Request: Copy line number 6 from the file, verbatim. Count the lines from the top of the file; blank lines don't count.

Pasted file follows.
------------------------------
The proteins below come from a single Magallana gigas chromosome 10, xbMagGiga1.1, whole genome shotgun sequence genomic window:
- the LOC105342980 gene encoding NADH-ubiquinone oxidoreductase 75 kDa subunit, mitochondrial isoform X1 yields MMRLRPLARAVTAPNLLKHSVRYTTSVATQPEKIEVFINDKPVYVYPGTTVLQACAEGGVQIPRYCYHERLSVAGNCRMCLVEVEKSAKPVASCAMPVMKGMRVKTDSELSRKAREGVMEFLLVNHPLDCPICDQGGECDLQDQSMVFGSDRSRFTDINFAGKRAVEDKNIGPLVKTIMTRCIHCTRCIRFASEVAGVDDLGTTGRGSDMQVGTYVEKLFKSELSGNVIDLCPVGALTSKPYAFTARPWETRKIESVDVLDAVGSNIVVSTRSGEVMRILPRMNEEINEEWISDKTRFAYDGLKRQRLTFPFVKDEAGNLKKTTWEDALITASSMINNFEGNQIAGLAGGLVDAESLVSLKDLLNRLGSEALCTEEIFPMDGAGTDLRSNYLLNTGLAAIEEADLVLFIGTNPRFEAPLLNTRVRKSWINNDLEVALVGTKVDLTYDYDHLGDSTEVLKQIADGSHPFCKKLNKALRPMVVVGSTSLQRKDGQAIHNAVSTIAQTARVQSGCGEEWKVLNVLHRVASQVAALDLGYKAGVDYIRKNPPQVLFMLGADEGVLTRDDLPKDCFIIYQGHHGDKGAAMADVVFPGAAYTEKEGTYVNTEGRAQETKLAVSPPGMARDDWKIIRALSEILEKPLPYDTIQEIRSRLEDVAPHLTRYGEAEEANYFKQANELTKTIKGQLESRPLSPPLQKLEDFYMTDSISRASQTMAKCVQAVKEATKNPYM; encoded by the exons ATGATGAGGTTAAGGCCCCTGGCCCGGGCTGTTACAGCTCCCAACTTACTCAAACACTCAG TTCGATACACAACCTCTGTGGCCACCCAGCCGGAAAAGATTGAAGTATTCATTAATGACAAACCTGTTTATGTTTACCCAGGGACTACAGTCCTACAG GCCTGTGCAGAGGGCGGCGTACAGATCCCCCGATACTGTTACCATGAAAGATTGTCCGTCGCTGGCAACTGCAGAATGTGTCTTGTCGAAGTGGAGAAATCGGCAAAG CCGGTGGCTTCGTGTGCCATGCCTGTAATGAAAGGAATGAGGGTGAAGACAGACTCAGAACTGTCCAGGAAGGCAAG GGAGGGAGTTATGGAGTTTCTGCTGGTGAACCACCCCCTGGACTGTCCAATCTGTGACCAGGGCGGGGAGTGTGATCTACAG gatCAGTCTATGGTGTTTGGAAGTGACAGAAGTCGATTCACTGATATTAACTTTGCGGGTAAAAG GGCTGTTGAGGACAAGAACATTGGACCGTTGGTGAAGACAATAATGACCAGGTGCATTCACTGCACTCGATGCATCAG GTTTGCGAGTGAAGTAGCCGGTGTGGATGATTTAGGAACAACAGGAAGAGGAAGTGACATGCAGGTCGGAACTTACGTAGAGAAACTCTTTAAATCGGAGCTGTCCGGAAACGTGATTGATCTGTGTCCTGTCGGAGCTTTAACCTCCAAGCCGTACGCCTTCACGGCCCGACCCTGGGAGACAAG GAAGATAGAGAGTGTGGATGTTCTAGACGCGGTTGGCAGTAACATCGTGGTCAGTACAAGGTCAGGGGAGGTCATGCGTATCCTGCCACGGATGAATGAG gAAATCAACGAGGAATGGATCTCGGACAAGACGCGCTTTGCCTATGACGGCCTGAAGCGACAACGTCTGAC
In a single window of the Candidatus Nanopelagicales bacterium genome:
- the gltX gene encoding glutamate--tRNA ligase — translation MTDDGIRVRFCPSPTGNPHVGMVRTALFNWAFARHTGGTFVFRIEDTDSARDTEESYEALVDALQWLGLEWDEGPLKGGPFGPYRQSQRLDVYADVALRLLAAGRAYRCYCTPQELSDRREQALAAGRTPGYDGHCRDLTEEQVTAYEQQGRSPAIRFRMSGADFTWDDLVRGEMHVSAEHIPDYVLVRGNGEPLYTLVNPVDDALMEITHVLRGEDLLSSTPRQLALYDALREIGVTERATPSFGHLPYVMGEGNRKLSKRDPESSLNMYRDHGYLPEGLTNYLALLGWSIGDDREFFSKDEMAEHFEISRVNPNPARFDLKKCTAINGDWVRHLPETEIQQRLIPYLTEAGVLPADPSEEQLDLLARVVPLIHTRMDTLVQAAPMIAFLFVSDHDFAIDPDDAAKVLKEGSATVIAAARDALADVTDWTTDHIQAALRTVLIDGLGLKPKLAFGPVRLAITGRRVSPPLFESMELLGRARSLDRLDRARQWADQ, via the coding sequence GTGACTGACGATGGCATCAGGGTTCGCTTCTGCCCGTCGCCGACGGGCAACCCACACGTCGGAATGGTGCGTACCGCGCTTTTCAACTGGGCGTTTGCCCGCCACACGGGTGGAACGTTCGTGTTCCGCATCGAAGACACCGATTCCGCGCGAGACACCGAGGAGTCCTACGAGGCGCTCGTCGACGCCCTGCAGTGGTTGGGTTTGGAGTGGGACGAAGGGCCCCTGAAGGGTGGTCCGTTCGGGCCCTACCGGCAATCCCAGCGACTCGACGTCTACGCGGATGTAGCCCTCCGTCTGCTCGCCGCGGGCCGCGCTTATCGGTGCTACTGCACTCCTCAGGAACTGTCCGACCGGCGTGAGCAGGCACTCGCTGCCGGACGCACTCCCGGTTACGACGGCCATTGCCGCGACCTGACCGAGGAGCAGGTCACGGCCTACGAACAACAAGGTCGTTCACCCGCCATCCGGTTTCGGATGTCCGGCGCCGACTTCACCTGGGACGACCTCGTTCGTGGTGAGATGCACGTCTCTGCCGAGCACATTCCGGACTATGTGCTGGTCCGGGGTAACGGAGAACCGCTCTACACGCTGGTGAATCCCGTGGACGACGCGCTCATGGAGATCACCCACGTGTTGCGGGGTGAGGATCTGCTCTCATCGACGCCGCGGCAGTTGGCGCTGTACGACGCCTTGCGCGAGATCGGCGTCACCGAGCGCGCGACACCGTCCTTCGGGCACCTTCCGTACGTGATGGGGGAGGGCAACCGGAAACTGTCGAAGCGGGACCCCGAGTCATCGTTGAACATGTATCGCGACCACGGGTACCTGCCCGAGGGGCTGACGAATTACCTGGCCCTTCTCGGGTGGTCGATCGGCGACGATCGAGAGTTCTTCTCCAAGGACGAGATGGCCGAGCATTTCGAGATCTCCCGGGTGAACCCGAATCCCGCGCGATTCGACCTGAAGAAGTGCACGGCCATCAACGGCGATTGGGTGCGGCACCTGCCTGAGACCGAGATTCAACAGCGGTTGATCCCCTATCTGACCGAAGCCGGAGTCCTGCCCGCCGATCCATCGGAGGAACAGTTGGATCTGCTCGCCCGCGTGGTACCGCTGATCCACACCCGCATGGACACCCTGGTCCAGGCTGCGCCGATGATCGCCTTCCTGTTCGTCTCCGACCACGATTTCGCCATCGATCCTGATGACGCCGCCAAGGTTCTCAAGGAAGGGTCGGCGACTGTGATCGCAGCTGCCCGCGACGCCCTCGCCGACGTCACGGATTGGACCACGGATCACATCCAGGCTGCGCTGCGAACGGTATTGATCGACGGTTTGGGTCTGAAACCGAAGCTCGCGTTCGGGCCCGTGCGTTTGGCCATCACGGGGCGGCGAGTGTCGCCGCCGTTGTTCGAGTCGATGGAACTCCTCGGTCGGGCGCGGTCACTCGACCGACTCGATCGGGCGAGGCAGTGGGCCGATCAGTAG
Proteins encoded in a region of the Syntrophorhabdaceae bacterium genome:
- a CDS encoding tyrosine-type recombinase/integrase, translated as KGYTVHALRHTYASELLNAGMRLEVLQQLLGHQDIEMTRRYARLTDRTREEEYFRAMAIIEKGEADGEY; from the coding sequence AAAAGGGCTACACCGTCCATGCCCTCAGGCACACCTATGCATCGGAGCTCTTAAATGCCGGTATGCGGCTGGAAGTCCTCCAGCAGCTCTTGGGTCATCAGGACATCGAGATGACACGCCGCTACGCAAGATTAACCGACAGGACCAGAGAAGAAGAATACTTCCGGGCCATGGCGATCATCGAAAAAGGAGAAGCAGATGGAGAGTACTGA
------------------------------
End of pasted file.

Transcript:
- a CDS encoding tyrosine-type recombinase/integrase, translated as KGYTVHALRHTYASELLNAGMRLEVLQQLLGHQDIEMTRRYARLTDRTREEEYFRAMAIIEKGEADGEY; from the coding sequence AAAAGGGCTACACCGTCCATGCCCTCAGGCACACCTATGCATCGGAGCTCTTAAATGCCGGTATGCGGCTGGAAGTCCTCCAGCAGCTCTTGGGTCATCAGGACATCGAGATGACACGCCGCTACGCAAGATTAACCGACAGGACCAGAGAAGAAGAATACTTCCGGGCCATGGCGATCATCGAAAAAGGAGAAGCAGATGGAGAGTACTGA